The Challenges for Transitioning to a Low-Carbon Economy

Monday  25 March  2019  8:00 AM    Monday  25 March  2019 9:00 AM
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Last update 26/03/2019


The Challenges for Transitioning to a Low-Carbon Economy 

Speaker: Raphael Heffron, Professor in Global Energy Law & Sustainability, University of Dundee

The goal of sustainable low carbon energy systems requires a nuanced understanding of social justice concerns. Energy systems are understood broadly as multiple interconnected processes of generation and consumption. These include all components related to production, conversion, delivery, and use of energy.

The current energy transition calls for a rethinking of ethical dilemmas on how to allocate the benefits and costs of scarce energy resources, not only among the citizens of urban and rural; north and south; poor and rich but also between current and future generations. Past experiences have shown that realizing energy projects is seldom an uncontested process. From confrontations over oil extraction, concerns over the sustainability of biofuels, to resistance against hydropower, wind energy projects as well as nuclear power, energy questions seem inherently fraught with conflict and sustainability concerns. This ultimately raises the question of energy justice: how can we understand and foster justice when considering past, present and future energy access and production - energy for whom and for what at whose cost? Considerations such as these have implications for the justice concerns of energy development itself. Given the clear impetus for a drastic change of the energy landscape in the coming decades and the key challenges faced by many countries in meeting increasing energy needs, it is to be expected that these will become crucial questions in the coming decades.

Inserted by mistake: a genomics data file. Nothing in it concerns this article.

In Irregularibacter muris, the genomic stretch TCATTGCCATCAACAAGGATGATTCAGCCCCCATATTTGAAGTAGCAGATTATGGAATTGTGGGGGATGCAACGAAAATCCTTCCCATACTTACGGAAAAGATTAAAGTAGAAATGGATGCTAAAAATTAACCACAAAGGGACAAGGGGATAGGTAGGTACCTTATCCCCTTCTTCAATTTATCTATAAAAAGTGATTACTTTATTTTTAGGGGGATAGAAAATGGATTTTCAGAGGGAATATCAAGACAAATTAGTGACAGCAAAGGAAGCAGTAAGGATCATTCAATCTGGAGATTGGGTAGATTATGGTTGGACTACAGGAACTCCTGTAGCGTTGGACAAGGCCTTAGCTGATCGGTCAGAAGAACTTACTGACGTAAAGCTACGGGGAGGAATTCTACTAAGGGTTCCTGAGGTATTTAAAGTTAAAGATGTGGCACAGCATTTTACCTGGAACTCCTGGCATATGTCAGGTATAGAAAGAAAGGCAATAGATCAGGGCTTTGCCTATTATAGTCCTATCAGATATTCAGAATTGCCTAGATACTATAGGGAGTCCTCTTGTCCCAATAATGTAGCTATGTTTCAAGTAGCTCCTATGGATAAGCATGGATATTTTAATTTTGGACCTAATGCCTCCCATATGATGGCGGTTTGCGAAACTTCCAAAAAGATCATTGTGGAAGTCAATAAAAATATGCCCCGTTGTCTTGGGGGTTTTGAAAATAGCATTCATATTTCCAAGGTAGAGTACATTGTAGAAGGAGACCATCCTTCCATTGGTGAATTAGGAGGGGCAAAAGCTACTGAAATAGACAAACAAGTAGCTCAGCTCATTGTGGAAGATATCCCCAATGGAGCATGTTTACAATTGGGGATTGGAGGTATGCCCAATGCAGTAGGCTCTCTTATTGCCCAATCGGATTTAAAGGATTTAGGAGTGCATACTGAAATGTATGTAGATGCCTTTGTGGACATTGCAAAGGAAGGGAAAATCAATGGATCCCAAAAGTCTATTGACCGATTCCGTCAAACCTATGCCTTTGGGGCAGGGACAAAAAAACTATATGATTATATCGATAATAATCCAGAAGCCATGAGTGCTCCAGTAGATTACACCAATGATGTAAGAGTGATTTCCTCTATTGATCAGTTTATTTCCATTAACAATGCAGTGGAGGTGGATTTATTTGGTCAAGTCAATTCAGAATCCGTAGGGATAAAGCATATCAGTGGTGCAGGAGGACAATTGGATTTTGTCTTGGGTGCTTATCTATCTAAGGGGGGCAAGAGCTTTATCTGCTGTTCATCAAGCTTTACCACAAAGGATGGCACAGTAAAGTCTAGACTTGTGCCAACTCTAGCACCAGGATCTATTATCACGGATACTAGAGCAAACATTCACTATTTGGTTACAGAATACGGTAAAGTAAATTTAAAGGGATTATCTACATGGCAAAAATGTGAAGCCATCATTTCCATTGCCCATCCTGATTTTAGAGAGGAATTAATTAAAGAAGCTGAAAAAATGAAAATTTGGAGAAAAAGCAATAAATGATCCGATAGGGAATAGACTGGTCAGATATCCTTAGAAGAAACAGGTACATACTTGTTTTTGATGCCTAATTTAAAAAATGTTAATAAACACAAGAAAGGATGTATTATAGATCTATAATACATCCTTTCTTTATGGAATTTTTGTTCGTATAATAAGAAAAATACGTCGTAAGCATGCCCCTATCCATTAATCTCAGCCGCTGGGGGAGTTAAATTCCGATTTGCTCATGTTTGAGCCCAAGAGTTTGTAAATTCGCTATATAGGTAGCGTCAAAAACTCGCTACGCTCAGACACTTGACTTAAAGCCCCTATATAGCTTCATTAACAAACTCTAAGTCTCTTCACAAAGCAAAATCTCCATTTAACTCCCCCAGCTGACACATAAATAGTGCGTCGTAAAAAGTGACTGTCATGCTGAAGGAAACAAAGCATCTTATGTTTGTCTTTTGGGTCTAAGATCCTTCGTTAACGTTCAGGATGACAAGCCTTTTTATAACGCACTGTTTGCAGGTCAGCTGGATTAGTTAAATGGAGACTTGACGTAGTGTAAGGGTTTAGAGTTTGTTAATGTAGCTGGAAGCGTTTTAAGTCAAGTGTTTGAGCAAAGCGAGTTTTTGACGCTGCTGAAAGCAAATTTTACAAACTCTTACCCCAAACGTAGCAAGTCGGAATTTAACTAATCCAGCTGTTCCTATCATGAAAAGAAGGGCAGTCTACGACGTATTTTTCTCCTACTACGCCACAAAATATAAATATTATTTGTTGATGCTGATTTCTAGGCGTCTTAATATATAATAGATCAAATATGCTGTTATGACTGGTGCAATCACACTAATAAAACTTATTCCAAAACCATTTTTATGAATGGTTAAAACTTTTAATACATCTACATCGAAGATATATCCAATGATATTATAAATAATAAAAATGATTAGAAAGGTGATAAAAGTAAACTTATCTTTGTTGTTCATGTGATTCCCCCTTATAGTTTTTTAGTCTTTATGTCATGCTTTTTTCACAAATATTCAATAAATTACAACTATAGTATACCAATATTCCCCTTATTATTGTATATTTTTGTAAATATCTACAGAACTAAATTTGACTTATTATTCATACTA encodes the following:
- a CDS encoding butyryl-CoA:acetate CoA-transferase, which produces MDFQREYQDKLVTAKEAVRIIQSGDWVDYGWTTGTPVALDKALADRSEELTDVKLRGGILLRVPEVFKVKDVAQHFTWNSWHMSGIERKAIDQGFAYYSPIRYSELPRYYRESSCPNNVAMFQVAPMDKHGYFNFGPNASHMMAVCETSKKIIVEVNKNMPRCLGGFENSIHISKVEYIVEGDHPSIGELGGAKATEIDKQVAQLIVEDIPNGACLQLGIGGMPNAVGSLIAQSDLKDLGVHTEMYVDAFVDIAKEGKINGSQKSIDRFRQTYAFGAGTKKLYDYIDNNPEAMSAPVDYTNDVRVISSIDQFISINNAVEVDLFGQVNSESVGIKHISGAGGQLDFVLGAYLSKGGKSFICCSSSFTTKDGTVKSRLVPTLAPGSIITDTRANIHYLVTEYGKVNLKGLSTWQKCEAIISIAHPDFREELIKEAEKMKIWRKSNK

About the speaker

Raphael Heffron is Professor for Global Energy Law & Sustainability at the Centre for Energy, Petroleum and Mineral Law and Policy at the University of Dundee. He is a graduate of both Oxford (MSc) and Cambridge (MPhil & PhD). His work is international and combines a mix of energy law, policy and economics. He has published over 120 publications of different types and his research has been cited over 700 times in the last three years. Professor Heffron’s research all has a principal focus on achieving a just transition to a low-carbon economy.

Raphael was elected to the Royal Society of Edinburgh Young Academy of Scotland in 2018. His research and teaching has been recognised by the award of a Jean Monnet Professorship in Energy & Natural Resources Law (2016-2019) by the European Commission. His teaching has also been recognised in the UK by becoming a Senior Fellow of the UK Higher Education Academy in 2018. In addition, Raphael is a Fellow of The Royal Society of Arts.

Raphael’s research has involved funding from UK national research councils (the ESRC and the EPSRC), the EU and currently through the European Commission Jean Monnet Professorship 2016-2019. He is a Research Associate at the national UK Energy Research Centre. He has given expert advice to the EU, UN, World Bank, and various international thinktanks. Raphael is on the Editorial Board of the International Energy Law Review, the Renewable Energy Law and Policy Review and is Consulting Editor of the Halsbury’s Laws of England volumes on Energy Law. Raphael is also co-editor of the forthcoming Oxford University Press Handbook for International Energy Law.

Raphael is currently the Co-Chair of the UK Energy Law and Policy Association; Visiting Professor in Energy Law at the International Hellenic University (Greece); an Associate Researcher at the Energy Policy Research Group at the University of Cambridge; and currently is a Visiting Professor at Paris-Dauphine University (Paris, France), Queen Mary University of London (UK); a Visiting Lecturer at the ESCP Business School (London and Paris); and a Visiting Senior Fellow at the Oxford Institute for Energy Studies.

Time: 8-9am (light breakfaast, registration from 7.45am)

Registration: Free, but essential

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